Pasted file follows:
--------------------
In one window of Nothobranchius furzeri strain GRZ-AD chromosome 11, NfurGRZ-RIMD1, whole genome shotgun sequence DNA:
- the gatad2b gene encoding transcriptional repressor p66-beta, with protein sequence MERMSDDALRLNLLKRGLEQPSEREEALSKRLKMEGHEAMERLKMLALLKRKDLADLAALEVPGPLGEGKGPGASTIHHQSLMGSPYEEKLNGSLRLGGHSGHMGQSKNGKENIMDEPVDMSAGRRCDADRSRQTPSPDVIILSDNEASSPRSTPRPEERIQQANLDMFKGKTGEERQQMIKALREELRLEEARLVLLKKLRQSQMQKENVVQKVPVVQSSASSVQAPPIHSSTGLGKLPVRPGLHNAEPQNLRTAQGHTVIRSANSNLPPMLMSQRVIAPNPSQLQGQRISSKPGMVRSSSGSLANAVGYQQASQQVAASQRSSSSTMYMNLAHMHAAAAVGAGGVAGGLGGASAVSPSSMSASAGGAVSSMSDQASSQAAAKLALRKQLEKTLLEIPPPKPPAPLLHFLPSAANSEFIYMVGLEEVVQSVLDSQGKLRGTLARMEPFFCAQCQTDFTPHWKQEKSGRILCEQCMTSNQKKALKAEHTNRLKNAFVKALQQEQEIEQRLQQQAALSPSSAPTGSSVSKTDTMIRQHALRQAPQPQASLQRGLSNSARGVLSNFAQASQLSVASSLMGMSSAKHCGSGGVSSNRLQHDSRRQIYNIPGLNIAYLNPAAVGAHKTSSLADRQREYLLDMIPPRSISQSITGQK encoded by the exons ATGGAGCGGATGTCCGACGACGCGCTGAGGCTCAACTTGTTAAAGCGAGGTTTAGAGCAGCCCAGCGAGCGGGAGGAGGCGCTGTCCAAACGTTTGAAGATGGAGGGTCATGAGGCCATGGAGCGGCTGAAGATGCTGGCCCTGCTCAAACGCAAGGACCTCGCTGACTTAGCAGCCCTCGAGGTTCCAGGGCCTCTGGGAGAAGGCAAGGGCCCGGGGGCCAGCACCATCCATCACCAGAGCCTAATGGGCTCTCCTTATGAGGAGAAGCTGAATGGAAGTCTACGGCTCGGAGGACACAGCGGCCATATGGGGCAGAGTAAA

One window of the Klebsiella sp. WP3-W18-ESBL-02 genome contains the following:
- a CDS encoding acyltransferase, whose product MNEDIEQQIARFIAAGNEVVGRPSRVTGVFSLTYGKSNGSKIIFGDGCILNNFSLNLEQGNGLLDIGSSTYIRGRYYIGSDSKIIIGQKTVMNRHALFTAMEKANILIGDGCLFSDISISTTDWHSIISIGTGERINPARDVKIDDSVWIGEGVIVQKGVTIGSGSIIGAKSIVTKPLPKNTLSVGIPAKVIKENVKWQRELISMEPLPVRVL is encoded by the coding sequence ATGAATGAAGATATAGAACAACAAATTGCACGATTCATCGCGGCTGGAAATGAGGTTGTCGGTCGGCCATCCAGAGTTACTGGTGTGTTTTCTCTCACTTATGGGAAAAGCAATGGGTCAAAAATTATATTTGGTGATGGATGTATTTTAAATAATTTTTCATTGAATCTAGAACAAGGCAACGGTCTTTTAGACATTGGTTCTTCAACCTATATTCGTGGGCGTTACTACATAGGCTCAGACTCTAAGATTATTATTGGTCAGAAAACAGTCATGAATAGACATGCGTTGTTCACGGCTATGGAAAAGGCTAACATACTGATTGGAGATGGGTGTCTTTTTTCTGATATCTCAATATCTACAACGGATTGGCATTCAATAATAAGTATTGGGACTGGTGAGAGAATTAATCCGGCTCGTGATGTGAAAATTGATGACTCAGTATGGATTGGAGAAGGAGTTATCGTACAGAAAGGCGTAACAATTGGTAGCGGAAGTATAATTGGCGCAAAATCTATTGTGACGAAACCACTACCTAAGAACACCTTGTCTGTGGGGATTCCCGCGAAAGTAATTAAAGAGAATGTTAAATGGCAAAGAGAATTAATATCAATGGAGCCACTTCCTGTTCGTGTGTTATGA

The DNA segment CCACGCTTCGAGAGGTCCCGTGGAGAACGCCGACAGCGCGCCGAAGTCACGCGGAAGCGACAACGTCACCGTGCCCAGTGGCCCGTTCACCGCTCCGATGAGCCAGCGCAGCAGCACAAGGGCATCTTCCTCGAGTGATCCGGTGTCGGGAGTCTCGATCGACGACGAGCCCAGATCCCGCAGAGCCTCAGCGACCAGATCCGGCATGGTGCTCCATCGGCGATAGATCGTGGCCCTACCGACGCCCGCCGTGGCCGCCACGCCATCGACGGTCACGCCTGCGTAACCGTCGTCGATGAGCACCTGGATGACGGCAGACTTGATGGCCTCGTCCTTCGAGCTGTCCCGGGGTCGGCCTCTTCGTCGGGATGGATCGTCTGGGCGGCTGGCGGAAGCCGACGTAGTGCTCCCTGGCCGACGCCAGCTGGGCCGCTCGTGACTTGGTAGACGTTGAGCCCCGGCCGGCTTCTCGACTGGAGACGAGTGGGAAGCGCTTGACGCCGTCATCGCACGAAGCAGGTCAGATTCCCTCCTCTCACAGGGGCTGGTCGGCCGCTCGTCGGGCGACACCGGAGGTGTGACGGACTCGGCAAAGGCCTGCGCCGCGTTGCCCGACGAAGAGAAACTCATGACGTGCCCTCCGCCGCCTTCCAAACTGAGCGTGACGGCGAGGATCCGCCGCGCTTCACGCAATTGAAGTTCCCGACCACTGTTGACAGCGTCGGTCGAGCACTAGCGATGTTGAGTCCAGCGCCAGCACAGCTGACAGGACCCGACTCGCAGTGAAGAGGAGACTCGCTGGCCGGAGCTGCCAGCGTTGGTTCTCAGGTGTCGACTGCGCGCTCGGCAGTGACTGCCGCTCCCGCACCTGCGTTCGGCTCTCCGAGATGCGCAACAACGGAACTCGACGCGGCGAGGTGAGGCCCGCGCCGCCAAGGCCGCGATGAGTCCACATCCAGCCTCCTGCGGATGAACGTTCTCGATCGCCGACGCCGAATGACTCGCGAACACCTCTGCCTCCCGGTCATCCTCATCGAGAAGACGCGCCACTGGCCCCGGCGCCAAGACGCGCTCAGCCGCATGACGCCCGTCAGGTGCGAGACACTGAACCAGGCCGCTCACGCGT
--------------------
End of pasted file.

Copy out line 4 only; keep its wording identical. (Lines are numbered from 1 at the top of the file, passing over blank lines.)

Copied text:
- a CDS encoding acyltransferase, whose product MNEDIEQQIARFIAAGNEVVGRPSRVTGVFSLTYGKSNGSKIIFGDGCILNNFSLNLEQGNGLLDIGSSTYIRGRYYIGSDSKIIIGQKTVMNRHALFTAMEKANILIGDGCLFSDISISTTDWHSIISIGTGERINPARDVKIDDSVWIGEGVIVQKGVTIGSGSIIGAKSIVTKPLPKNTLSVGIPAKVIKENVKWQRELISMEPLPVRVL is encoded by the coding sequence ATGAATGAAGATATAGAACAACAAATTGCACGATTCATCGCGGCTGGAAATGAGGTTGTCGGTCGGCCATCCAGAGTTACTGGTGTGTTTTCTCTCACTTATGGGAAAAGCAATGGGTCAAAAATTATATTTGGTGATGGATGTATTTTAAATAATTTTTCATTGAATCTAGAACAAGGCAACGGTCTTTTAGACATTGGTTCTTCAACCTATATTCGTGGGCGTTACTACATAGGCTCAGACTCTAAGATTATTATTGGTCAGAAAACAGTCATGAATAGACATGCGTTGTTCACGGCTATGGAAAAGGCTAACATACTGATTGGAGATGGGTGTCTTTTTTCTGATATCTCAATATCTACAACGGATTGGCATTCAATAATAAGTATTGGGACTGGTGAGAGAATTAATCCGGCTCGTGATGTGAAAATTGATGACTCAGTATGGATTGGAGAAGGAGTTATCGTACAGAAAGGCGTAACAATTGGTAGCGGAAGTATAATTGGCGCAAAATCTATTGTGACGAAACCACTACCTAAGAACACCTTGTCTGTGGGGATTCCCGCGAAAGTAATTAAAGAGAATGTTAAATGGCAAAGAGAATTAATATCAATGGAGCCACTTCCTGTTCGTGTGTTATGA